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If we stop to think about things created to stand the test of time, we might think of the Great Pyramids in Egypt, the Roman Colosseum, or the Taj Mahal in India.

So We Can Last

These structures all have an element of similarity – strength. Built from the ground up, the strength of their construction has allowed them to stand against time and the elements for centuries. Laying a strong foundation is important in many areas of life; from growing hearty crops, building a home, or educating the youth of the community. And laying a strong foundation for the education of the kids in the Waverly Community School District is the driving force behind the institution and implementation of the new core curriculum.

There are several hands on deck in working to get the new curriculum standardized, and the district is fortunate to have Debbie Sidener at the helm of its Curriculum and Instructional Support program, bringing 36 years of knowledge and experience in the field of education. Debbie’s teaching background runs the gamut, encompassing everything from keyboarding, accounting, business law, and yearbook advisor. “I was fortunate to have all of those levels in my career,” she said. Debbie loved her time in the classroom, saying, “I look at it as: we are preparing them for life after graduation; be it college, service, homemaking - it doesn’t matter. They have to have the foundational skills.” Debbie recalled that in all her time teaching, even through the daily hustle-and-bustle of raising two children of her own, that there was never a time when she questioned her decision to teach. “There wasn’t one day in my career that I got up and said, “I don’t want to go to work’. I was always ready to go and happy to be there,” she said. Debbie retired from teaching in 2009, but when she found out she could make a difference in the Waverly district, she jumped on board without hesitation.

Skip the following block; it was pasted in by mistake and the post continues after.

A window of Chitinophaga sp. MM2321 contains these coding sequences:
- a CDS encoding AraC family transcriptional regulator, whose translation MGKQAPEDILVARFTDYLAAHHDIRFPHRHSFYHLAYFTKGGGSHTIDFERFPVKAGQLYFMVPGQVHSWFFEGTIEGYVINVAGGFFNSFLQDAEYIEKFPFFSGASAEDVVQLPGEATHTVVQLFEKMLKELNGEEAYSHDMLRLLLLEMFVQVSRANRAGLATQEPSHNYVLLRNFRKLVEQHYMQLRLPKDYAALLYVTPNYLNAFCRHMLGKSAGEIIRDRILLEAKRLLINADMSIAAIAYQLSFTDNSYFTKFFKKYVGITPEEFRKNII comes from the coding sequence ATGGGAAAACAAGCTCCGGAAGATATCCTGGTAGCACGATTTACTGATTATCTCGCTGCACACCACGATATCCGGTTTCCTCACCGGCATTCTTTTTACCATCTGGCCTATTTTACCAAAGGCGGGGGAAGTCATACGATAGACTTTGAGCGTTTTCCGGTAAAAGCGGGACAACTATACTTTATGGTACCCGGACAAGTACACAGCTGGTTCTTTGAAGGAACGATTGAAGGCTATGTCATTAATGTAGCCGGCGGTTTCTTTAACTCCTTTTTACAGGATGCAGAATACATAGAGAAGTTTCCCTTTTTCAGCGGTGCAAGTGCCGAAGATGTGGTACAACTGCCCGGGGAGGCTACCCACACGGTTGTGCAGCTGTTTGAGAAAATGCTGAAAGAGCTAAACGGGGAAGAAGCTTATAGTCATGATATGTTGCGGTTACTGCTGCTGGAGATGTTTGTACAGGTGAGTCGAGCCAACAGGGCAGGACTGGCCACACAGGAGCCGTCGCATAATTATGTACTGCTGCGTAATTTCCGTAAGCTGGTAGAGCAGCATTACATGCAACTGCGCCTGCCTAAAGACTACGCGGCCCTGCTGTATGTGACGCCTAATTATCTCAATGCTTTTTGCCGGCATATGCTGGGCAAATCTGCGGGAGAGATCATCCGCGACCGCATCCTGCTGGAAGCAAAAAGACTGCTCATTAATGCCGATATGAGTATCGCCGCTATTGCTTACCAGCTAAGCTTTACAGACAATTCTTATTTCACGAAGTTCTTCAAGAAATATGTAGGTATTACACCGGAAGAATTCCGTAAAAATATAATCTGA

When Matt Jokisch came to teach at the Waverly Community School District, he brought 25 years of education experience with him. As a Language Arts teacher, Matt said he wonders if the students question the purpose of learning certain pieces of literature. “Sometimes the kids are looking back at you when you’re working through something that is, let’s say poetry,” he said, with quizzical expressions as if they’re thinking ‘why are we reading this…is this going to make me more money someday?’ Matt has an interesting take on what the humanities bring to education, saying it might not make a difference at the bank, “but it can make you a better thinker, it can make you more compassionate, and it can make you understand the human race better. And help us to, what I would say, solve the tougher problems in life,” he said. In a world increasingly driven by STEM (science, technology, engineering, and mathematics), Matt said he understands the desire to want to be competitive and achieve higher economic goals, but he also thinks it’s important to, “[get] some wisdom with all that knowledge, so we can last. So we can stick around.”